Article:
Early Retirement and Sensory Impairments: The Modifying Effect of Total Assets

Emmanuel Garcia Morales, Nicholas Reed
2021 Innovation in aging  
Sensory impairments are common among older adults. Little is known on the association between sensory impairments, which impact labor productivity, and the effect modification of wealth. We used the 2006-2018 rounds of the Health and Retirement Study. Hearing (HI) and vision (VI) impairments (self-report) at baseline, and working status throughout the study period was observed. Logistic regression models, adjusted for demographic, socioeconomic, and health characteristics, were used to
more » ... ize the association of sensory impairment and early retirement (i.e., before age 65). Secondary analysis stratified by assets. Among 1,688 adults ages 53-64, 1,350 had no impairment, 140 had HI only, 141 VI only, and 57 had dual sensory impairment (DSI). Only adults with HI had higher odds of early retirement (Odds Ratio [OR]: 1.6; 95% Confidence Interval [CI]: 1.0,2.5) relative to those without sensory impairment. Among those with large assets, those with HI had higher odds (OR:2.6, 95% CI: 1.4,5.2) and those with VI had lower odds (OR. 0.37; 95% CI: 0.2,0.8) of early retirement. Among the low asset group, we found no differences across impairment groups for the odds of retirement. In sample of older adults, we provide evidence that the presence of hearing impairment is associated early retirement. Secondary analyses suggest wealth may modify this association which highlights the wealth disparities faced by people with sensory impairments.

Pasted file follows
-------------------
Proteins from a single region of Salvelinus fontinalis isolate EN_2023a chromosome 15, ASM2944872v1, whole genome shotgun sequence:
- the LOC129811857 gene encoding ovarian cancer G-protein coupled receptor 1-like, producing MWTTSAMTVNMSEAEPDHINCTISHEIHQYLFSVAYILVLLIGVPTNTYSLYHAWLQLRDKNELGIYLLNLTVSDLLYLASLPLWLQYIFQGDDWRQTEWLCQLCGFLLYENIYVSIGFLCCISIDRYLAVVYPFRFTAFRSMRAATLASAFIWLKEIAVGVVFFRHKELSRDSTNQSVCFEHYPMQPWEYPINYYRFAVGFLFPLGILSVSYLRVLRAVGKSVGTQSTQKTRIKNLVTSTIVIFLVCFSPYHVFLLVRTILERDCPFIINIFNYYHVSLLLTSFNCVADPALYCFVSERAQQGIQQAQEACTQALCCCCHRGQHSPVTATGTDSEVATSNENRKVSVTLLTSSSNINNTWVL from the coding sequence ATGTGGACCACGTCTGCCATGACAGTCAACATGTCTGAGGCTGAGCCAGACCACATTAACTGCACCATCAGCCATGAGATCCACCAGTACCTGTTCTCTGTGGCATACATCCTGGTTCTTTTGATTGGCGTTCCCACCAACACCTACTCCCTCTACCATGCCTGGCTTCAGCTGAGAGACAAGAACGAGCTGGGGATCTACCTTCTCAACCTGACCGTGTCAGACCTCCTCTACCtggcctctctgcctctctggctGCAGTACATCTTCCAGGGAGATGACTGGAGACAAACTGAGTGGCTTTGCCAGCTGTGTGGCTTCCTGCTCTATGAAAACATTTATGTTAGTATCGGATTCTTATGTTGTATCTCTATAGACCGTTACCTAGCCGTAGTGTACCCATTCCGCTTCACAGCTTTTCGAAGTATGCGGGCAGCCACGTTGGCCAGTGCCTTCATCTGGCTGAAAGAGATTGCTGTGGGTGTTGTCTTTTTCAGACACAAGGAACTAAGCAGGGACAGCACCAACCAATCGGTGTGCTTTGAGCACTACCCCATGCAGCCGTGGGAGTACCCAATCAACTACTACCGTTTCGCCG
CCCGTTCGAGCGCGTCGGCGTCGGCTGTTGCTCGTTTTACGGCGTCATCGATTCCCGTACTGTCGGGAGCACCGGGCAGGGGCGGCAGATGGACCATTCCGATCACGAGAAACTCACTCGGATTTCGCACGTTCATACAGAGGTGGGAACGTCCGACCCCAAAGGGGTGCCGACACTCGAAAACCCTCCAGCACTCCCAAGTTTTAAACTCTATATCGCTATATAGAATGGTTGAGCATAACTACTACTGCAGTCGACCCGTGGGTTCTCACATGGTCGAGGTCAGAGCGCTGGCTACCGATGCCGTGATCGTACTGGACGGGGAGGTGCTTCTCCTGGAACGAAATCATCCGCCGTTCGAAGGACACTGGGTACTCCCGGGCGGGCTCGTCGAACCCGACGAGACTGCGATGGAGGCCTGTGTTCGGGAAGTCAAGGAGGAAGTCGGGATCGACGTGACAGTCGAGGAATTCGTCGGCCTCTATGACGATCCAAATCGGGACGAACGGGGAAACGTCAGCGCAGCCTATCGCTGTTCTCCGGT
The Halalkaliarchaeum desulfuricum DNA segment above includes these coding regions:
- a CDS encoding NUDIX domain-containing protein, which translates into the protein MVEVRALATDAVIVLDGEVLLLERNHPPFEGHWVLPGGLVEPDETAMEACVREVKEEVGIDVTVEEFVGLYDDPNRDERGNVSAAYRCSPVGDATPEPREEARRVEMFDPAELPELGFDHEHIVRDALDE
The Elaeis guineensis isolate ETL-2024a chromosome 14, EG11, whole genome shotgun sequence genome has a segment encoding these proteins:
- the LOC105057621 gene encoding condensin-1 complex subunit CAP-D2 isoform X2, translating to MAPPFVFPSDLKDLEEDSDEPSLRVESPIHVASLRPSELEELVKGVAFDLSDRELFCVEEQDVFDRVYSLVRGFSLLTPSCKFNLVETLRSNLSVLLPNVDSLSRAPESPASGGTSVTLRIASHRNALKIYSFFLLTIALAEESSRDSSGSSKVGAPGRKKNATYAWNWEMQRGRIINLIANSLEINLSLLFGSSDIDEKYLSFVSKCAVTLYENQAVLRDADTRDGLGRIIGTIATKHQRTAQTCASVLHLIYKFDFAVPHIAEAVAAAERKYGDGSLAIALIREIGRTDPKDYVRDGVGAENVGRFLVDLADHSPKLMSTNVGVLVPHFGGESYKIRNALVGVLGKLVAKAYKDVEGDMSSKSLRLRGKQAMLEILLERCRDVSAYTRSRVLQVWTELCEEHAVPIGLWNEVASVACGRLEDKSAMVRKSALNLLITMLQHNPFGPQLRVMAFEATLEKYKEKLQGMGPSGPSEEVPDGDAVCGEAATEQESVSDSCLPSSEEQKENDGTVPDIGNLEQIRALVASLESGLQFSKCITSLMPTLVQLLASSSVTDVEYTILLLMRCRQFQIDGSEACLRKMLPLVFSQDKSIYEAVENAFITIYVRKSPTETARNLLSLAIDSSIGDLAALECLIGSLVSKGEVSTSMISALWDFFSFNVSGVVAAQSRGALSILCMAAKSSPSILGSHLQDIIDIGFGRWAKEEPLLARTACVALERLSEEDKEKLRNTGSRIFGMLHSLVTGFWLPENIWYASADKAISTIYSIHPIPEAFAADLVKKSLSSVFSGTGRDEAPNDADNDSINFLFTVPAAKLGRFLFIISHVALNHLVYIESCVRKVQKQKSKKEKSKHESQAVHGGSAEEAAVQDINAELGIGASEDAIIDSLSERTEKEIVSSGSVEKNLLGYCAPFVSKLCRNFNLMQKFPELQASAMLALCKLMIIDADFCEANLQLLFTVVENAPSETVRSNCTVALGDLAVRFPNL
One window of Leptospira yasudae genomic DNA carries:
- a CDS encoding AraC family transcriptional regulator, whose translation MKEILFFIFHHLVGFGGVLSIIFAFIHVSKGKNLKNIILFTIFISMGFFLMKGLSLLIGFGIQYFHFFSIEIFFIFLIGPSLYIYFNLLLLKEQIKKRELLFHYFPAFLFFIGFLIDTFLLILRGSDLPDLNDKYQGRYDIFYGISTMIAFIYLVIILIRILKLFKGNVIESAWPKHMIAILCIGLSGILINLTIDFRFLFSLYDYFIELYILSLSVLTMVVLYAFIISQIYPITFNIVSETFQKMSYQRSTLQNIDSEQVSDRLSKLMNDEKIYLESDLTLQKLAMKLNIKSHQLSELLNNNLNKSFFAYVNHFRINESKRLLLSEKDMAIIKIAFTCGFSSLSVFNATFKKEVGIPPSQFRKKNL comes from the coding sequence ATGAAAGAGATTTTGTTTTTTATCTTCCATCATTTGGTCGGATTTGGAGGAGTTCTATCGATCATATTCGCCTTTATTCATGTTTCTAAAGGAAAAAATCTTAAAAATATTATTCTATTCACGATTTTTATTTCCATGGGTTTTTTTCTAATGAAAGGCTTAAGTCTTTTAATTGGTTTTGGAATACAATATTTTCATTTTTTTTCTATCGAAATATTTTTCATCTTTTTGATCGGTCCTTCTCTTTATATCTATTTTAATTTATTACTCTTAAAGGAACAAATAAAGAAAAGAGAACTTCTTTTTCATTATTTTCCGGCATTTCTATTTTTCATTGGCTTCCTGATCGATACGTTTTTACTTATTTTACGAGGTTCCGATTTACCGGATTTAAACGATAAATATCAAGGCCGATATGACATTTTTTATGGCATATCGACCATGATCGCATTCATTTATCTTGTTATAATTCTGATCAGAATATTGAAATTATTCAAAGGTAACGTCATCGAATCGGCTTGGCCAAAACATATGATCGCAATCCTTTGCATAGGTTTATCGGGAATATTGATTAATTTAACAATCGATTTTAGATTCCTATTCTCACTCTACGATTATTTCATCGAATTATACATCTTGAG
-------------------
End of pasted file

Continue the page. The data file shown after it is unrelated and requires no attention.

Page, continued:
doi:10.1093/geroni/igab046.1712 fatcat:x37xatxnxrgr3a57rg24xqztei